New research from Frontier Advisors highlights the misplaced focus and potential pitfalls of the Productivity Commission's proposed 'best in show' list.
Given the strong imperative for the superannuation sector to consolidate, the white paper sought to uncover if the focus on forcing consolidation is misdirected.
"The focus on what should drive that consolidation shifts from choosing the best-performing funds to removing underperforming funds," the Best in show or worst to go paper writes.
After analysing variables and correlations between size, net returns, cash flows, allocation to growth assets and fees, Frontier found that smaller funds have "unique advantages" and should not be discredited based on size.
|Sponsored by BNP Paribas|
The race for ESG leadership in APAC takes shape
While a relationship between fund size and net return exists, Frontier said this factor is by no means conclusive.
It analysed two small funds less than 1% the size of AustralianSuper ($150bn) and found they were the highest-performing funds over the last three years.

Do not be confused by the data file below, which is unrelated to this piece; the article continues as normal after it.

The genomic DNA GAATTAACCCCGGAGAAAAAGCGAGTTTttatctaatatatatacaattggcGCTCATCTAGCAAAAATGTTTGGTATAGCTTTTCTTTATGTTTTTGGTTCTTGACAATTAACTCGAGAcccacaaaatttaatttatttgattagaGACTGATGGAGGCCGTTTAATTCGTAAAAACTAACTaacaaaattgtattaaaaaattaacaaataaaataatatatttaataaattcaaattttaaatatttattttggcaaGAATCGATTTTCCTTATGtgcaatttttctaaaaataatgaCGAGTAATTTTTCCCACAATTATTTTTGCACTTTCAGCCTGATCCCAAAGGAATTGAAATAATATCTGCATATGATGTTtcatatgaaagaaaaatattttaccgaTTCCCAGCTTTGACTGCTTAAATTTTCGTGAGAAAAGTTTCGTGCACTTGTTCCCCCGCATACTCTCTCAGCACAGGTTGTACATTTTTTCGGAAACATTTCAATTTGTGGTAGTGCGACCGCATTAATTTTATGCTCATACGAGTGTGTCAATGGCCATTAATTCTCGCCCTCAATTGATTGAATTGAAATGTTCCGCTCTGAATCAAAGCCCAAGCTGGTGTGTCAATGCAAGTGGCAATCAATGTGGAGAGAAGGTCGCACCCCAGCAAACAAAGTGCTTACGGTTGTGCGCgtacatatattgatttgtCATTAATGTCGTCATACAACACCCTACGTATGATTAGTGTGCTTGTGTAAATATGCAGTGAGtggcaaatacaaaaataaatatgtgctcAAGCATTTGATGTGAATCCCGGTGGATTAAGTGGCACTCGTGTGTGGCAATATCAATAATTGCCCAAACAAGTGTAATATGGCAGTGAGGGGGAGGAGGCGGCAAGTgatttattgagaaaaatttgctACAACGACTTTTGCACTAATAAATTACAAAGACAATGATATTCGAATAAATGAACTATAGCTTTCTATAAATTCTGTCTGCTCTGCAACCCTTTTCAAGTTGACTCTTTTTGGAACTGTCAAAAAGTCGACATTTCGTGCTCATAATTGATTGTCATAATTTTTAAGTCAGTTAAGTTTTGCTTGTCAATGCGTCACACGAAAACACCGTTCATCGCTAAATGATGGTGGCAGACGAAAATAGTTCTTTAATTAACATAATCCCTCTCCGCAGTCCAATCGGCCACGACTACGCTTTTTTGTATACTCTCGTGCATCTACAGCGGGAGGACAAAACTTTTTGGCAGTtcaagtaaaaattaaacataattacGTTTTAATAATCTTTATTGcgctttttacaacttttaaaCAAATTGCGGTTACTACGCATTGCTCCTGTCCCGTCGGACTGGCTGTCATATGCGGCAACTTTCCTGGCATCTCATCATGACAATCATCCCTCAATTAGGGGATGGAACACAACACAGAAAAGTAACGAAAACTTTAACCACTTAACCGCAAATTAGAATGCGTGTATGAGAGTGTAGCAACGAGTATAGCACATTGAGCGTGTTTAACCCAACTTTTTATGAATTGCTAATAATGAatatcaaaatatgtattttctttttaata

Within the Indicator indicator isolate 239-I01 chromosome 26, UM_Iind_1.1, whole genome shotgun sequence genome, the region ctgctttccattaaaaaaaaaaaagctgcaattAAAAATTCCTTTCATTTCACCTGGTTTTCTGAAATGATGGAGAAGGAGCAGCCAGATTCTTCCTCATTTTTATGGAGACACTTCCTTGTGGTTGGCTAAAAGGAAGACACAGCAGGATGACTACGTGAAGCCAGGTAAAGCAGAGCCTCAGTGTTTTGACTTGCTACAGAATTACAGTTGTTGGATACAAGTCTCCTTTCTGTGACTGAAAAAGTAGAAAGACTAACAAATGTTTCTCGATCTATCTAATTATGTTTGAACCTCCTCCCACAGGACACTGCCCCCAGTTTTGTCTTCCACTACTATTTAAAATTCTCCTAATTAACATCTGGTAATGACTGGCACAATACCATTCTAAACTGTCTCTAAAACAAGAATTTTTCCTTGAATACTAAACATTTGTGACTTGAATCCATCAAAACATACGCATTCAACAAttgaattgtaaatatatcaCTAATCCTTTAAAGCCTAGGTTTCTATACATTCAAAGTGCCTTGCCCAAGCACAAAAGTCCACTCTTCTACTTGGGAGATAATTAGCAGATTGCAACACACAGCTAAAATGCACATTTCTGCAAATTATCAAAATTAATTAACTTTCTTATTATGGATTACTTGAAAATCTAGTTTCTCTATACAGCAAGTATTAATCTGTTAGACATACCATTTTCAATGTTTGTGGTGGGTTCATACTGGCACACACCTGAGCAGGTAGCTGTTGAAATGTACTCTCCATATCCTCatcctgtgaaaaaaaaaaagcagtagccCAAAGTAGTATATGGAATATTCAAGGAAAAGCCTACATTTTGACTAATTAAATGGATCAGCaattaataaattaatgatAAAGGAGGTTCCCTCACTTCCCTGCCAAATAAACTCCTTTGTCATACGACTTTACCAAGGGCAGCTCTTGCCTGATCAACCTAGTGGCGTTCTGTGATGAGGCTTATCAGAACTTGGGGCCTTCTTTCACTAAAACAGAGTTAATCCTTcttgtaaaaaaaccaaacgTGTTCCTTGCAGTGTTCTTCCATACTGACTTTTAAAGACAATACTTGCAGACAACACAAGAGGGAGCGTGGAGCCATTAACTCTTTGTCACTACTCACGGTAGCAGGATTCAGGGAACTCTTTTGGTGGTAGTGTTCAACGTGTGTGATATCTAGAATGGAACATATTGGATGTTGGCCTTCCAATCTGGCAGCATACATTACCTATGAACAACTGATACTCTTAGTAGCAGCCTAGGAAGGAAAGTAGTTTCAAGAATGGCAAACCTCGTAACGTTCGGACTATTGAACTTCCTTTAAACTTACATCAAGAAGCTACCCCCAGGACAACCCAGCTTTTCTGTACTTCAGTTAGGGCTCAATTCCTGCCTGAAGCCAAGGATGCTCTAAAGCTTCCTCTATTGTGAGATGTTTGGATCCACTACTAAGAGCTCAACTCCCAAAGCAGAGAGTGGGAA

"While logic would suggest the lowest operating costs should result in the lowest fees being charged to members, this relationship doesn't always hold true either," Frontier said.
The asset consultant found the movement of funds in and out of the top 10 was harder to predict.
Of the top 10 performing funds in the three years to 30 June 2018, four dropped from the list. This happened again when Frontier conducted the same comparison six months later.
Underperforming funds, however, are more likely to repeat their performance. Over a six month window, eight of the 10 worst-performing funds held onto the bottom 10 positions.
Frontier principal consultant David Carruthers said the focus should be on the best outcomes for members, not reducing the number of funds for the sake of it.
"To determine the value a particular fund offers requires an assessment across a wide range of factors that includes the level of fees and costs, size of assets, performance across a range of time periods, risk profile and qualitative factors such as member services."
Carruthers added APRA's new member outcomes legislation will set a minimum standard of delivery, across a range of areas that funds need to provide.
"That would give both funds and members certainty and confidence around what constitutes success."